Author Topic: A diverse patch of shallots  (Read 2768 times)

Steph S

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Re: A diverse patch of shallots
« Reply #15 on: 2019-11-17, 03:20:13 PM »
Hi Doro.   It sounds like we have a similar climate but opposite problems!   
There are some articles written about how to get shallots to flower.
This one is about short day shallots, but observations are similar to other studies of shallot flowering:
https://www.researchgate.net/publication/288283897_Flowering_physiology_and_some_vegetative_traits_of_short-day_shallot_A_comparison_with_bulb_onion
Maybe useful:  "Shallots can be induced to flower by cold treatment in storage, the optimum temperature being 5-10°C, whereas high and intermediate storage temperatures delay the development of the inflorescence. During growth, high temperatures may suppress already initiated inflorescences. Plants from larger sets flowered more readily than those from small ones, and genotypes varied significantly in their response to cold induction."
Another one looked at induction of flowering in F1 shallot cultivars.   I believe this is the same one that used long cold treatments during growth (up to 90 days) to induce flowering, with temperatures 12 C and lower being more effective over 60-90 days (iirc) depending on cultivar.  From my notes they also commented that "Under  optimal  vernalizing  temperature,  small  bulbs  show  little  or  no  bolting  while  sensitivity  to  bolting  increased  with  bulb  size".   
https://pdfs.semanticscholar.org/4e40/f105e649c0faa088bad6e9a9139432bd771a.pdf
So if I were you I would try putting a few larger bulbs into cold storage for the winter, and then plant them in the coolest, shadiest part of your garden - maybe extra early as well, to try and get 60 days in at lower temperatures. :)
I'm pretty sure my shallots survived winter only because they didn't bulb.  The immature form of a clump without bulbs seems to be as hardy as any green onion or chives.   Fall planting of bulbs hasn't been good with other shallot varieties here.
I'd be happy to share seeds if you want to try a cross with them.  I'm assuming they will survive this winter and will flower again if I let them, so there will be future seeds as well.

Steph S

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Re: A diverse patch of shallots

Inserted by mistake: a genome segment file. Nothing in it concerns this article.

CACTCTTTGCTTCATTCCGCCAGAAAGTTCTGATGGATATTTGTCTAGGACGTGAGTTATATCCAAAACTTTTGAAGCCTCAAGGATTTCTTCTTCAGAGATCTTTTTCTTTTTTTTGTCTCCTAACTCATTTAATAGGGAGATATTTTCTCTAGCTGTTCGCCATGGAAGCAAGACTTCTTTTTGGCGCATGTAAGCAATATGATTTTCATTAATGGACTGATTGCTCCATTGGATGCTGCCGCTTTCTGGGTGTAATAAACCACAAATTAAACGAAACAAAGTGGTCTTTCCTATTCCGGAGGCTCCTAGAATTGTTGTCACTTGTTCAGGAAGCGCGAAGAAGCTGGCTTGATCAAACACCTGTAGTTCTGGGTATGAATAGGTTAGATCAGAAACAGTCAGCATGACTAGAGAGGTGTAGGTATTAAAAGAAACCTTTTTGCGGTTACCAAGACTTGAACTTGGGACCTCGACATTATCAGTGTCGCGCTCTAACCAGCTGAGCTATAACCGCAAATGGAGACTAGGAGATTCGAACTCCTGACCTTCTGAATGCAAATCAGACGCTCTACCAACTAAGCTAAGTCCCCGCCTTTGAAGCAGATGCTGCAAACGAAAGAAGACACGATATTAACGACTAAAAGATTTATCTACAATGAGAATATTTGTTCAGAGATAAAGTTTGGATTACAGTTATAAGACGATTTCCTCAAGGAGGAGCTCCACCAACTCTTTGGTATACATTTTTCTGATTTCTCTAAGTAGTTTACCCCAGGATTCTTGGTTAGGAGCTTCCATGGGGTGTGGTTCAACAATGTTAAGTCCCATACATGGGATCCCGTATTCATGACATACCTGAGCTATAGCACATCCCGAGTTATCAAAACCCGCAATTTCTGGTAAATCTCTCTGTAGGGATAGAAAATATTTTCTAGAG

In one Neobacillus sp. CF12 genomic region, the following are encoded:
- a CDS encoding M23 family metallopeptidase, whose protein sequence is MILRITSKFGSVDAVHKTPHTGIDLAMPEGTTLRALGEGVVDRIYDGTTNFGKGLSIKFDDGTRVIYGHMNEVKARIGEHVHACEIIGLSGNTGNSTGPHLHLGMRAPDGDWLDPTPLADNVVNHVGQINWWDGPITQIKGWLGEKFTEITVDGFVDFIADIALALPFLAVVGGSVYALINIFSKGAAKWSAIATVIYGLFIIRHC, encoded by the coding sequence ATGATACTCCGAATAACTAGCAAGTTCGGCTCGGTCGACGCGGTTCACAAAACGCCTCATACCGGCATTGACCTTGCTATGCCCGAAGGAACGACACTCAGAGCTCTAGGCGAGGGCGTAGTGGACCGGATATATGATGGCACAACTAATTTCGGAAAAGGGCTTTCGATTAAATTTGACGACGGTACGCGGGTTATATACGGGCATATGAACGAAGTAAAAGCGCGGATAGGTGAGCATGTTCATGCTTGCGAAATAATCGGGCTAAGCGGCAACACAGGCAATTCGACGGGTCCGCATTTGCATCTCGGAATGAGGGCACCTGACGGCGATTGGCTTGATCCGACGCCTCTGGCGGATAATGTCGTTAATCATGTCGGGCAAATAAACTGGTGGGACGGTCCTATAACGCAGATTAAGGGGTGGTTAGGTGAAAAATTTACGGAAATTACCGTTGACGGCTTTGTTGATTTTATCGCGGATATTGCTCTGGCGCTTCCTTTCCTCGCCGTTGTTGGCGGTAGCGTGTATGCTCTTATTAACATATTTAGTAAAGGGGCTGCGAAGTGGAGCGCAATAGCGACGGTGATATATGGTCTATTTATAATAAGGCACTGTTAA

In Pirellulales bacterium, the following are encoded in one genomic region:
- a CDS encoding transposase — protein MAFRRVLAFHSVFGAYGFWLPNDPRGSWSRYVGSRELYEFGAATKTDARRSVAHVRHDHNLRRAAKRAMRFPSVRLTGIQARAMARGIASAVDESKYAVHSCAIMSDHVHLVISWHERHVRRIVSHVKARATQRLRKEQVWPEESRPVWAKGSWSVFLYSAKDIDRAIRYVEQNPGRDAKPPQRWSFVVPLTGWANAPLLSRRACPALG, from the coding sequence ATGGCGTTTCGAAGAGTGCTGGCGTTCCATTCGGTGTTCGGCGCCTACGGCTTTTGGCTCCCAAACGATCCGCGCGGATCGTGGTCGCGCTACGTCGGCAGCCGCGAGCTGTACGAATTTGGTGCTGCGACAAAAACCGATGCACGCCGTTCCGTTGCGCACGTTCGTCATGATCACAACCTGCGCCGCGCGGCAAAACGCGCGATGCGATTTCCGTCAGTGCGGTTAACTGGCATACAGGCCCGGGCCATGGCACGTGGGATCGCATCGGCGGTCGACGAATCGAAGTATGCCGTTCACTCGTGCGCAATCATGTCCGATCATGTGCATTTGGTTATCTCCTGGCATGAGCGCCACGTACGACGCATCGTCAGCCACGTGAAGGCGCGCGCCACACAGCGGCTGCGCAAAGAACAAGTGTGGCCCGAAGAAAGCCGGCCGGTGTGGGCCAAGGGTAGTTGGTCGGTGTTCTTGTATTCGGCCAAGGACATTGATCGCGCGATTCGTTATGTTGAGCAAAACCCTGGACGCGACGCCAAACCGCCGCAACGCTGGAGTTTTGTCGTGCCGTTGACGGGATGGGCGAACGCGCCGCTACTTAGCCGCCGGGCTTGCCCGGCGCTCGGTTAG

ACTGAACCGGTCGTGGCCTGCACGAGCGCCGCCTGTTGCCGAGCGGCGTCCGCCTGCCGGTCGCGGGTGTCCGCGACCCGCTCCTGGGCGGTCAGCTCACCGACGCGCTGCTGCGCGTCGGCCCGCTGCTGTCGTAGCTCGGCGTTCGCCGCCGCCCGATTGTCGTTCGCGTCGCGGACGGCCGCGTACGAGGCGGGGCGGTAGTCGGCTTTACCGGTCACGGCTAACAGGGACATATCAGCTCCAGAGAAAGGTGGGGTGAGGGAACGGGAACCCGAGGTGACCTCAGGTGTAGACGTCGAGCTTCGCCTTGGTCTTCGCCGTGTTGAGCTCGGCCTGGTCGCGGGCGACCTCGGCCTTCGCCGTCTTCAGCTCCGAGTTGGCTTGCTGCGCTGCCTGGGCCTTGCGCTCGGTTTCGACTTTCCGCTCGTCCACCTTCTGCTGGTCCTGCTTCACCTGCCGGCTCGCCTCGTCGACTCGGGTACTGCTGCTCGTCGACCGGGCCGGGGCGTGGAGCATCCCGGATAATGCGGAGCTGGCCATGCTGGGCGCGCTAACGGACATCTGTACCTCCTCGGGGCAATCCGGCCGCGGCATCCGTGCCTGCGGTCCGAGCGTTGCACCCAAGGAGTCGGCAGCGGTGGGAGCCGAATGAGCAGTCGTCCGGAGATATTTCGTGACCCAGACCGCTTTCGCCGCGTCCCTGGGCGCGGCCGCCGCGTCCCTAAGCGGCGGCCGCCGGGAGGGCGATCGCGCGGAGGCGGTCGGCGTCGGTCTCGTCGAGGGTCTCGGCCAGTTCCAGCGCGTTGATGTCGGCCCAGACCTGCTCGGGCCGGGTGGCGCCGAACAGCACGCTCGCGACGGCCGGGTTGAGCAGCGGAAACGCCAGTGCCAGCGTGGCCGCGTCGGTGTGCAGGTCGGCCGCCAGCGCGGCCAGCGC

« Reply #16 on: 2019-11-17, 04:09:31 PM »
Doro, here's one more paper I found about bulb size and storage temperature for true seed production.   Similar results re bigger bulbs and cold storage:
http://agro.icm.edu.pl/agro/element/bwmeta1.element.agro-a176b5cc-1eb3-46f5-ad77-86e360ca8830
Hey, from your comment in the soil discussion, you could use sawdust to keep the ground cold too!   ;) 

Doro

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Re: A diverse patch of shallots
« Reply #17 on: 2019-11-18, 05:14:05 AM »
Yes I think we are both suffering from similar climates ;D
After reading all of the links, measuring temperatures in various places of the house and rethinking my regular shallot growing and storage regime... I'm getting an idea of why my shallots never flower in regular growing conditions. And why my experiments to induce flowering in a few sets were unsuccessful.

I always eat the biggest ones lol only medium to small makes it into storage. Storage is warm, at regular room temperature 16-20C in my house. The medium ones are the ones for planting and planting time is around the same time as potatoes. At least 8C soil temperature and from then on it warms up quickly in the full sun spots where I'm planting the shallots.
That's how I learned that shallots should be stored, planted and grown. Which, when thinking about it, is all aimed at optimum bulbing and avoiding flowers that reduce the edible harvest. Makes total sense.

My attempts to induce flowers did involve starting them indoors in a cool room. But the used sets were too small and stored too warm before planting. After the starting phase in the cool guest room I planted them into places that got too warm over the summer too. Photoperiod was also way too long by then.
Sadly I do not know which variety of potato onion I'm growing. I don't remember where I got it from. But it could be one of those that are reluctant to flower.

I'll see if I can hunt for other varieties of potato onions and find out which one I'm growing.
I just went through the stored ones and took the last 7 big ones into the unheated guest room. It's at 14C at the moment, but it should drop under 12C soon. After a month at 12C I'll just plant them and grow them at the window. I am thinking that they have to start bolting early in spring already, before days are getting too long.

Steph S

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Re: A diverse patch of shallots
« Reply #18 on: 2019-11-18, 07:27:26 AM »
You're probably further north than we are - our longest day is just short of 16 hours.    ::)  So we don't get much daylength compensation for being cloudy wet and cold.